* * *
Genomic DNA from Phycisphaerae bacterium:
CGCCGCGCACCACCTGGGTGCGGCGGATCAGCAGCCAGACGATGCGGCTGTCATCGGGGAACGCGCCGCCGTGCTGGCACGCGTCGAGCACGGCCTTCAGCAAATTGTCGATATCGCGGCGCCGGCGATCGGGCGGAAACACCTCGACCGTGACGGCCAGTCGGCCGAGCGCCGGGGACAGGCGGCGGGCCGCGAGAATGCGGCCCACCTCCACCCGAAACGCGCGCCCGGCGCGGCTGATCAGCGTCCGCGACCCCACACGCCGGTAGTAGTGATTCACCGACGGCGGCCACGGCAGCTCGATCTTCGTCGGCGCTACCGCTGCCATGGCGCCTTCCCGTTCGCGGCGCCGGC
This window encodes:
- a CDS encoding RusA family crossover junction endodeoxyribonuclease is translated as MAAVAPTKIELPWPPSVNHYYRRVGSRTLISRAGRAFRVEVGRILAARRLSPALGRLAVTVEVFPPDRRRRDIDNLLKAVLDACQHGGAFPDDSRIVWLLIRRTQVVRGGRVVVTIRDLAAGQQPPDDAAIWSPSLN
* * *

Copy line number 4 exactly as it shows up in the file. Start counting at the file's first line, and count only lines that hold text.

- a CDS encoding RusA family crossover junction endodeoxyribonuclease is translated as MAAVAPTKIELPWPPSVNHYYRRVGSRTLISRAGRAFRVEVGRILAARRLSPALGRLAVTVEVFPPDRRRRDIDNLLKAVLDACQHGGAFPDDSRIVWLLIRRTQVVRGGRVVVTIRDLAAGQQPPDDAAIWSPSLN